Fixed or Variable?

Rarely has the question been more relevant than this year, when 5-year fixed rates are dropping like flies, and the Bank of Canada is on pace to hike up the Prime rate. My general rule of thumb is that when fixed and variable are spread by more than 1%, take variable. IN today’s instance, the best discount available on a variable is -0.75, which gives us 2%, vs the best fixed at the 3.7%ish range. However, moving long-term, it wouldn’t be unwise to consider a 5 year fixed when the rate is below 4%, like it is today. It is said that more than 77% of the time, it’s better to take variable, and this wonderful chart.

click to see larger image

Yet, there are many other factors to take into account such as: Income / Risk Factor / Savings and Equity. Is it a client’s first-time purchase? A rental? Is the client on a fixed-income or do they anticipate a great upswing in the long-term? Dependents? Aging parents? Debt load? So many questions mean that each client will get a different answer.

One solution I am not a big proponent of is the 50/50 mixed mortgage. In my experience I prefer a client to go one way or another, because if they are indeed anxious about rising rates, why expose half their borrowing to a variable rate AND one that isn’t at the deepest discount? Nor for the fixed? A typical 50/50 rate is priced about .10-.20 points higher than the best on either side.


Rates, again.

This week a slew of big 5 Banks came out with rate predictions, in anticipation of a July rate hike by Bank of Canada.

Here is a rundown of each bank’s point of view:

1.  Bank of Montreal predicts that a 25 point hike is necessary but a double-dip recession isn’t out of the question.

2.  CIBC’s research calls for rate hikes in the next 2-3 quarters, then a steady approach.

3.  Royal Bank of Canada feels we will see “gradual increases”.

4.  Scotia Bank see 75 poin increase by year end 2010.

and finally, 5. TD Bank also see a steady rate increase environment.

All banks note that the GDP is flat since April, our economy is slowing down somewhat, and we should approach the second half of the year cautiously. From my perspective, while shopping in the middle of the week at Yorkdale, cars and people packed the stores. Perhaps that is not as good an indicator on such a micro scale, but it was nice to see people spending money.

Fixed Rates

If you prefer to examine the fixed rate market, lenders are finally dropping their rates midsummer. One rate I saw was at 3.99% 5 year closed, surely a good option for investors or people who can’t sleep at night worrying about a rising Prime market. Expect the rates to stay low as we progress into the hot and humid days.


The Recession.

The other day we were discussing mortgages and the impact of the soon-to-be-over recession. Housing prices fell for a very brief period of time (and it was a fantastic time to buy). Since then we are up above the pre-recession peak.

All is not well, however. When the New York Times makes mention of a potential housing bubble in a March article, we’re getting the negative attention we have thus far, avoided. It can only get worse from her when almost 80% of pre-tax income is used to support a 2 bedroom bungalow in the Vancouver area.

Someone in the industry said to me “the recession was short-lived, but the real impact will be felt for a long time in house prices”. We think we’re out of the woods, but with the rapidly increasing fixed rising rates, the sudden change in mortgage rule qualification, and the jump in prime rate, the taps have tightened and the flow of money will be restricted. If we felt that the recession had any impact on house prices and the market, these new rule changes will really show us what an impact will feel like – and it won’t be pretty.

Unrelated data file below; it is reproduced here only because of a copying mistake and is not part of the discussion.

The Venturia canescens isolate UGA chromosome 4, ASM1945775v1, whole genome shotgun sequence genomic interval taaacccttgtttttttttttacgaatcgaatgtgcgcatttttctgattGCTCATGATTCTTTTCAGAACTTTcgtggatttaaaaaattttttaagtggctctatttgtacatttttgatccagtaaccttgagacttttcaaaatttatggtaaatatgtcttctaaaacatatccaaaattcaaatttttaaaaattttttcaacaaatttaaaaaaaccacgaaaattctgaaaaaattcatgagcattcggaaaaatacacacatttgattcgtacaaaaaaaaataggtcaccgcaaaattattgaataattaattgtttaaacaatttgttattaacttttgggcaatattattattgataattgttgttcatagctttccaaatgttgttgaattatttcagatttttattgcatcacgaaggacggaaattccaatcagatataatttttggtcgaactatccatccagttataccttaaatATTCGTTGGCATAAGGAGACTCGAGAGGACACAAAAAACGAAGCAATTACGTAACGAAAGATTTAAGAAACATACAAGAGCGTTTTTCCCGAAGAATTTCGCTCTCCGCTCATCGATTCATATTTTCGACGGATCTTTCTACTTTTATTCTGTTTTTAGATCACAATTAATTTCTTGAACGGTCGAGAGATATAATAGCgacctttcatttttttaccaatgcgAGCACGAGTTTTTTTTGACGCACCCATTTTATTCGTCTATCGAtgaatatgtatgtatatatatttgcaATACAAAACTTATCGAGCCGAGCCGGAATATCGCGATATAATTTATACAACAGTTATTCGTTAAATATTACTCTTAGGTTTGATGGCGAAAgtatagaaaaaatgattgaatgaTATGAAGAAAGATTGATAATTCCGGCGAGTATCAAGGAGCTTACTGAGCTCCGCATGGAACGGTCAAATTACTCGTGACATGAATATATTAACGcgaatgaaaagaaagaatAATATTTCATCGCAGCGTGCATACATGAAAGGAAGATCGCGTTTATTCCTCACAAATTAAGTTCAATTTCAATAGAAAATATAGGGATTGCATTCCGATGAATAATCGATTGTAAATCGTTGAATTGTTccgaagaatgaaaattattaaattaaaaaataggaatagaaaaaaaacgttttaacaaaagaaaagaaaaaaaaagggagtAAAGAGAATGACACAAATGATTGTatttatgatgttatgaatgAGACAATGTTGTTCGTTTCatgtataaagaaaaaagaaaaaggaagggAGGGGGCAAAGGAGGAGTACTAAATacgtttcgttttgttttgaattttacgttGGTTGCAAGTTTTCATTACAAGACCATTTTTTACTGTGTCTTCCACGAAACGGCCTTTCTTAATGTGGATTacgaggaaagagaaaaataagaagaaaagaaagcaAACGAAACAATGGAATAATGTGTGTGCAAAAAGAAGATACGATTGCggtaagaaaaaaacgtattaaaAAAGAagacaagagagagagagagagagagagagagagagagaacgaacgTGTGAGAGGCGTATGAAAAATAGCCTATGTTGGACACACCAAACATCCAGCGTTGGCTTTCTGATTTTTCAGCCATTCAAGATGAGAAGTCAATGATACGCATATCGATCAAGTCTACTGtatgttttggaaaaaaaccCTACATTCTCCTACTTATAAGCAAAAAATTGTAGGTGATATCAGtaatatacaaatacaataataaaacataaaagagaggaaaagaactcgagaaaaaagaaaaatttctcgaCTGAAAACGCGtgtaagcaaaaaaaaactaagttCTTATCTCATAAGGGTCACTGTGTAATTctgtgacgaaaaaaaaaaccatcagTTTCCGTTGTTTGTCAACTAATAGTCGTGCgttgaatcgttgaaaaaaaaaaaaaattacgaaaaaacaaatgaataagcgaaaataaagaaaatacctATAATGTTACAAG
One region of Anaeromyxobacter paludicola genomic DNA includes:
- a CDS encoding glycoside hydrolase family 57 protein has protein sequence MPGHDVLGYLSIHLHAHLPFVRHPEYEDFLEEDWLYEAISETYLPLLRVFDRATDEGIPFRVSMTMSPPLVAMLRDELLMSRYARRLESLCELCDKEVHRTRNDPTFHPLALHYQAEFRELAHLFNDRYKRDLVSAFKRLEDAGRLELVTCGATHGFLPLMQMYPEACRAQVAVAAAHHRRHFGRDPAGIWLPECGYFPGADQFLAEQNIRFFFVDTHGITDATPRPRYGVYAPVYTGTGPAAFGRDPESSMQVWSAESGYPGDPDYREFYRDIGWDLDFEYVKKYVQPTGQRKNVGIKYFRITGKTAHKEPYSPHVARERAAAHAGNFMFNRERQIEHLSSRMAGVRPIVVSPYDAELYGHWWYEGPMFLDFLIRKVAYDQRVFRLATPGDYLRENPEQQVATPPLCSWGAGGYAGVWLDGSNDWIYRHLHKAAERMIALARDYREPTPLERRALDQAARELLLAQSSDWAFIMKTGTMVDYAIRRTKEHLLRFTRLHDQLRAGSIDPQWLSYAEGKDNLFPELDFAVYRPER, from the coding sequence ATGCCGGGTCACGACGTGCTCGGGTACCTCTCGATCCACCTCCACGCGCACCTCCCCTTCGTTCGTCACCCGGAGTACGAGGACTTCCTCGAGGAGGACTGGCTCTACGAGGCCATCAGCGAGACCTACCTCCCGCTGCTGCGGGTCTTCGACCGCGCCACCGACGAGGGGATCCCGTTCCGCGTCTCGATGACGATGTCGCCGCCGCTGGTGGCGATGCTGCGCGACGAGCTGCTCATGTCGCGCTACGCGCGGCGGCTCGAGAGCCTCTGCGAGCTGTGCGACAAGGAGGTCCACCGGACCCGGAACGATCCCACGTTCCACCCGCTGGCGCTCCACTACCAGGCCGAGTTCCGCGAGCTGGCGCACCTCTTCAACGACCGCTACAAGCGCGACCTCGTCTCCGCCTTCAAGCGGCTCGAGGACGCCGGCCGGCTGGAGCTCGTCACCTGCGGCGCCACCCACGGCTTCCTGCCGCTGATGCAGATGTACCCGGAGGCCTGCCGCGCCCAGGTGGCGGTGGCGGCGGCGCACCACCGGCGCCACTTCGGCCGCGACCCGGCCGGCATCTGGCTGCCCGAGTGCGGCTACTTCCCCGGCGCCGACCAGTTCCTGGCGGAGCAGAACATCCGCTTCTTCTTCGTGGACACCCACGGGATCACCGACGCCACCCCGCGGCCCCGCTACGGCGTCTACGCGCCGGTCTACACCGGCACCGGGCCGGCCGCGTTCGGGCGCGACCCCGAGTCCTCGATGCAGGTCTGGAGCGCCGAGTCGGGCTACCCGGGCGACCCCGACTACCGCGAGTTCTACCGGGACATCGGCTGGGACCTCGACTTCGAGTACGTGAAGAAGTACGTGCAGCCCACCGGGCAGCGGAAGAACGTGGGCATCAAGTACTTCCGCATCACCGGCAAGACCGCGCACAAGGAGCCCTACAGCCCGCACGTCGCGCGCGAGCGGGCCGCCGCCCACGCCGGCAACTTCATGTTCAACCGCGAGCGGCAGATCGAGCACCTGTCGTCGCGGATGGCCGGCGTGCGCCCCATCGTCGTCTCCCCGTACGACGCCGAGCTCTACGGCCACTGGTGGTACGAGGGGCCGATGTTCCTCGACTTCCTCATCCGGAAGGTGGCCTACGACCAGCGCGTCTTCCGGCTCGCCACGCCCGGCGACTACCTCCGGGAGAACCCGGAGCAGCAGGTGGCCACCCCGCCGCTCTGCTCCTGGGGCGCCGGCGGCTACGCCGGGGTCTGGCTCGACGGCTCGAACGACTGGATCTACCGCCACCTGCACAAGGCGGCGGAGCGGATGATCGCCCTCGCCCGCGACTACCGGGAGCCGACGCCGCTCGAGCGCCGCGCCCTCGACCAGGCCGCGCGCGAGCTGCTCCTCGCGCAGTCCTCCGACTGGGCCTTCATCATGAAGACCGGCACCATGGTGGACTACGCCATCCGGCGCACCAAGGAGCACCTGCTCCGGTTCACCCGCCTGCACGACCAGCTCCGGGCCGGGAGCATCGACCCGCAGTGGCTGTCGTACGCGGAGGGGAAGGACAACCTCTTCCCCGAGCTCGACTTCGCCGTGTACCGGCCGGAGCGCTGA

So what can you do? If you’re in variable, and haven’t been doing so, pay down your mortgage as fast as possible by increasing your mortgage payment. If in fixed – ride it out because that 5% rate that looked pretty horrible earlier this year is suddenly “the norm” again. Most important, examine your renewal options by calling us anytime to discuss. Over 80% of clients renew with their current lender – potentially a very costly decision without shopping around.


What will happen to rates?

I stopped trying to predict rates recently and have accepted that the most important thing is to learn from the past, and from other economies. As such, when people ask me where are rates headed, I can only give a general guideline of what I see and hear – they are headed Upwards. By how much? When? What should I do? These questions are too personal to answer in a blog entry, but what I can say is that generally speaking a rising rate market will be healthy for Canadians. Too many buyers have over-leveredged themselves with mortgage debt, consumer debt, and have gotten too used to record-low rates.

One other important factor that I rarely, if ever hear being discussed is quality of life. When it comes to rising rates and making a decision whether buying a home is a good idea or not – too few people comment on the home for what it is: a base of family, of growth, and of bonding. It is a place we can relax in, a place we teach our children to read in, a place we host family dinners in. Rates – be they up or down – should not interfere with the bigger picture at hand. While they are crucial in planning a mortgage strategy – they are not and should not be the only deciding factor of when or if to buy, and too frequently I hear people making decisions based on rates and prices first, then the home itself. Just recently I heard someone say to me “I’ve been through so many bidding wars, I’m just going to get the next place no matter what”. It’s chilling to hear that.

My generation is used to the idea that real estate will always rise. Unfortunately it may not…

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